First respondent for marine mammals
Even as a child, Tonya Wimmer heard her mother say that her daughter would make a career out of whales. From an early age, she was immensely fascinated and curious about marine mammals. Tonya still remembers the time she saw her first cetacean: a bit ironically for a Nova Scotia native, it was a dolphin swimming playfully on the other side of the glass wall in an aquarium.
Getting started in research
The dolphin in the aquarium moved her, but it was her first whales observed in the wild that would mark her career. After studying marine biology at Dalhousie University, Tonya Wimmer was discouraged about the prospects of eventually making a living working with marine mammals. It was at that time that a friend told her that Hal Whitehead was looking for a research assistant for a project on pilot whales. From there, everything started falling into place!
Through this job and her graduate degree studying whales off Nova Scotia, she built a network of cetacean enthusiasts and initiated her first post-graduate foray into conservation with the World Wildlife Fund-Canada (WWF) as their species conservation manager. With the WWF, Tonya Wimmer studied the impact of bycatch on cetaceans, including the North Atlantic right whales, as well as sharks and other large marine species.
Strandings and rescues
During her time as an undergraduate student, Tonya founded the Marine Animal Response Society (MARS), which works to protect marine animals in the Maritime Provinces. MARS does this primarily via responding to incidents of dead and distressed marine animals, identifying threats and working with others to implement effective conservation measures. MARS aimed to fill a void in the Maritimes, where there was no system in place in the event of dead or distressed marine animal incidents. In 2018, MARS is a fully functional network run by a small team of three enthusiasts which includes an educational component and response training program. Since 2007, they’ve been working collaboratively with a wider network of organizations and partners to respond to all types of marine animal incidents throughout the Maritimes – the Maritime Marine Animal Response Network. MARS coordinates these efforts and operates the toll-free incident reporting hotline.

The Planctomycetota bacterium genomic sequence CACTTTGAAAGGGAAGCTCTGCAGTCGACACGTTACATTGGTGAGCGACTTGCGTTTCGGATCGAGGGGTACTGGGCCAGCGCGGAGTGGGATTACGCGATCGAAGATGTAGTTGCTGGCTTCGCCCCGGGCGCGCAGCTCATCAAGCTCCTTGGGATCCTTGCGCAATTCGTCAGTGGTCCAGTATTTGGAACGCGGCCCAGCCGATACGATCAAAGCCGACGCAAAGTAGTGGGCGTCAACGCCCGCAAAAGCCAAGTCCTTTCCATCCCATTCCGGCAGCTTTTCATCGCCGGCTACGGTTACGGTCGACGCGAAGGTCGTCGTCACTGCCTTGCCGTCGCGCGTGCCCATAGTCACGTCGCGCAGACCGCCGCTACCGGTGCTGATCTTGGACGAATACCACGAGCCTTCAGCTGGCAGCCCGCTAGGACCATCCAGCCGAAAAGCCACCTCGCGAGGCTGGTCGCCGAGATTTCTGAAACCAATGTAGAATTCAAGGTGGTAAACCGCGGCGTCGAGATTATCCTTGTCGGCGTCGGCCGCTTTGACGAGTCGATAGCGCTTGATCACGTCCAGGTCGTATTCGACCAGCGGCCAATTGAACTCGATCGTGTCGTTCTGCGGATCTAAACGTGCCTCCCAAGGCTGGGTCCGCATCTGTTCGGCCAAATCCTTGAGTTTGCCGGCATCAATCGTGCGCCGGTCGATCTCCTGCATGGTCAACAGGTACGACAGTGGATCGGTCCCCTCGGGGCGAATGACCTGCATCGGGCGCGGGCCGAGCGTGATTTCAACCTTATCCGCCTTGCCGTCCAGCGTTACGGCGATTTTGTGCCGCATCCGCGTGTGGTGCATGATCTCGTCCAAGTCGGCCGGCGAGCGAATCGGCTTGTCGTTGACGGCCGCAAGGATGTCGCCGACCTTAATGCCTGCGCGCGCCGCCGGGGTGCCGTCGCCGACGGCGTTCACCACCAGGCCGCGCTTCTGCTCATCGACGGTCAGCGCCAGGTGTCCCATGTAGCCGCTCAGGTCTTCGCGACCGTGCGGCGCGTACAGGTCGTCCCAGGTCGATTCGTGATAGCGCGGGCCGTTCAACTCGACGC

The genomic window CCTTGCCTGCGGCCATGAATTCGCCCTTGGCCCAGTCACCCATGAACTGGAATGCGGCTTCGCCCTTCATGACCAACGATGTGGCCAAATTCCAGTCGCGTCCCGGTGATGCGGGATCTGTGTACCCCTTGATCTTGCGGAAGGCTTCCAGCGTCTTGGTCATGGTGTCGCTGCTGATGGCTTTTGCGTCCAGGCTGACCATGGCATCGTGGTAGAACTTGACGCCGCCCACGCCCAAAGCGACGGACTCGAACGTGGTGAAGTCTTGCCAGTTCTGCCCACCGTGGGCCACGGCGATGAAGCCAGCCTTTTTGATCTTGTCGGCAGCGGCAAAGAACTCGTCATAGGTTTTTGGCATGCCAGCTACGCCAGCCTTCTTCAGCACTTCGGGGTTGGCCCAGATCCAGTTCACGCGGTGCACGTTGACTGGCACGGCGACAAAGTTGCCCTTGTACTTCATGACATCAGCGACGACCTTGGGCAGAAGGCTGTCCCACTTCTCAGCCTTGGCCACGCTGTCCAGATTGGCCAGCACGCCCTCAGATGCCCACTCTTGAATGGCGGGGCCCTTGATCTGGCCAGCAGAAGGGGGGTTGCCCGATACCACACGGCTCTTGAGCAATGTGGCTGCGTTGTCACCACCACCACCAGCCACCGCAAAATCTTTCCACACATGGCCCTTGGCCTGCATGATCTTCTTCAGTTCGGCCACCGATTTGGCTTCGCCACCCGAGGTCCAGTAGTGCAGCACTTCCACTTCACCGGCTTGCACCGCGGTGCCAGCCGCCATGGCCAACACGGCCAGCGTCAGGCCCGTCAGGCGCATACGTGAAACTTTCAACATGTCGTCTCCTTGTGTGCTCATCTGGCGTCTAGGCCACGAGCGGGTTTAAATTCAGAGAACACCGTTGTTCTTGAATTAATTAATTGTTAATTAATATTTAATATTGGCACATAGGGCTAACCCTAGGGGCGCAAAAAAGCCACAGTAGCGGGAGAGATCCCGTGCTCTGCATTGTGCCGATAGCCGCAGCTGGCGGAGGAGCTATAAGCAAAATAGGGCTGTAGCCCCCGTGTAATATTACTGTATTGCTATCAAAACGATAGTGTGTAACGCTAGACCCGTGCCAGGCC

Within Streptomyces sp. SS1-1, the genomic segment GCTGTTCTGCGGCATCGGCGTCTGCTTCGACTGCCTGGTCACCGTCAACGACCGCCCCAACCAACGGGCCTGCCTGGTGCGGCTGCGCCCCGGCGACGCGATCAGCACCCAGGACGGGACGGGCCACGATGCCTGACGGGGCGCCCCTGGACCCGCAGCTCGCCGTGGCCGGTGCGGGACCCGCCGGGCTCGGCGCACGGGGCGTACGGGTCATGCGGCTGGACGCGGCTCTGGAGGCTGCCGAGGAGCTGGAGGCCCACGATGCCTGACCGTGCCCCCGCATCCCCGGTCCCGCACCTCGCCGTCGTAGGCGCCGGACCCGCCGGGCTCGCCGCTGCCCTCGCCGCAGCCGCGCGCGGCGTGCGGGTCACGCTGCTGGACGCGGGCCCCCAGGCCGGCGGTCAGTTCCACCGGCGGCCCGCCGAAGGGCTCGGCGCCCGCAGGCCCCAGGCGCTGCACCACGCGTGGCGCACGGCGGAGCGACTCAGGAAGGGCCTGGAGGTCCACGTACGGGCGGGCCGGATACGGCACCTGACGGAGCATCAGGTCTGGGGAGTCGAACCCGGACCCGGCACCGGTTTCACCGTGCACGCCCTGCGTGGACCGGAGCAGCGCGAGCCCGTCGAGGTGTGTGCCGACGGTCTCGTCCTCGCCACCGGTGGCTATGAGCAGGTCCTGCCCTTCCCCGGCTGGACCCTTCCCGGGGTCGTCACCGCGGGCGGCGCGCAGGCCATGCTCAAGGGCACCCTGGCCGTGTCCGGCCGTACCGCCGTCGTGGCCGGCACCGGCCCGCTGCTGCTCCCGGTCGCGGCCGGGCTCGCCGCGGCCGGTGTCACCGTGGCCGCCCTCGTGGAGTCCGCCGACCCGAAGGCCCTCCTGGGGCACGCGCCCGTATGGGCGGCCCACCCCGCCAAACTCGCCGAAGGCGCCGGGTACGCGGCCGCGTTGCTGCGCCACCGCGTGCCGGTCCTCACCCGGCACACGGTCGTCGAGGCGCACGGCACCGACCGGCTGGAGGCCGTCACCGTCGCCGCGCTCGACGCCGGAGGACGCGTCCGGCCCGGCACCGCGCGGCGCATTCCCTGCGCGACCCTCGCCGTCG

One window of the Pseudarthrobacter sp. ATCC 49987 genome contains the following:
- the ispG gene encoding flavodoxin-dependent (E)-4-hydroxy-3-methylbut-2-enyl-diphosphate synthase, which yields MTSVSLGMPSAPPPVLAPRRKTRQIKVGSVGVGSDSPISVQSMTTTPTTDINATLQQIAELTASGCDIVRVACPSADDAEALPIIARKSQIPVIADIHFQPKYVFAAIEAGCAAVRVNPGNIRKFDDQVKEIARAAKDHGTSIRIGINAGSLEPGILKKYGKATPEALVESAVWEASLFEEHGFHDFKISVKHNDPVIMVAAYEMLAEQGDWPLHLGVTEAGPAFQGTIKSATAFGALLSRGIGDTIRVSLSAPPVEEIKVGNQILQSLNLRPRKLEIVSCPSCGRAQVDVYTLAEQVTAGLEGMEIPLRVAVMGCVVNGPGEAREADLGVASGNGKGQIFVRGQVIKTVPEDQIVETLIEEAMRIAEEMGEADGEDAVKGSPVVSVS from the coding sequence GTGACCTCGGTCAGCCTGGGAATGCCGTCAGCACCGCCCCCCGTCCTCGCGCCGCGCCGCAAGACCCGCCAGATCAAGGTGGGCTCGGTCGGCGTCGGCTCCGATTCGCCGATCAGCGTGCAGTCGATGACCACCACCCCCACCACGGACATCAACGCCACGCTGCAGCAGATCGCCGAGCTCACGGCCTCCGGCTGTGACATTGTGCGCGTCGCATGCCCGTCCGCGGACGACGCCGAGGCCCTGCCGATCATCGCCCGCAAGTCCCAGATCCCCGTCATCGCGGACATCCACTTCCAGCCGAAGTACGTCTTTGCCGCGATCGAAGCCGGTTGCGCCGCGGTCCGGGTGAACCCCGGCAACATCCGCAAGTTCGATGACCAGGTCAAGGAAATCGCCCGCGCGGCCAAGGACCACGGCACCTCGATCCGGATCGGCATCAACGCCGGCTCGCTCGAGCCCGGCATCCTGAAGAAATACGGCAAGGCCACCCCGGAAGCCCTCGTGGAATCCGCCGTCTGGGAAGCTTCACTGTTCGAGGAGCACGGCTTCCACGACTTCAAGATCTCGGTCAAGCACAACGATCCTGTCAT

For the Nova Scotian native, it is extremely important to use the knowledge gained from MARS research and experiences in the field to provide a better future for marine mammals. In fact, if one had to sum up her career in a few words, Tonya Wimmer could be described as a biologist striving to give a voice to marine mammals, a voice that often goes unheard amidst the roar of ships and waves.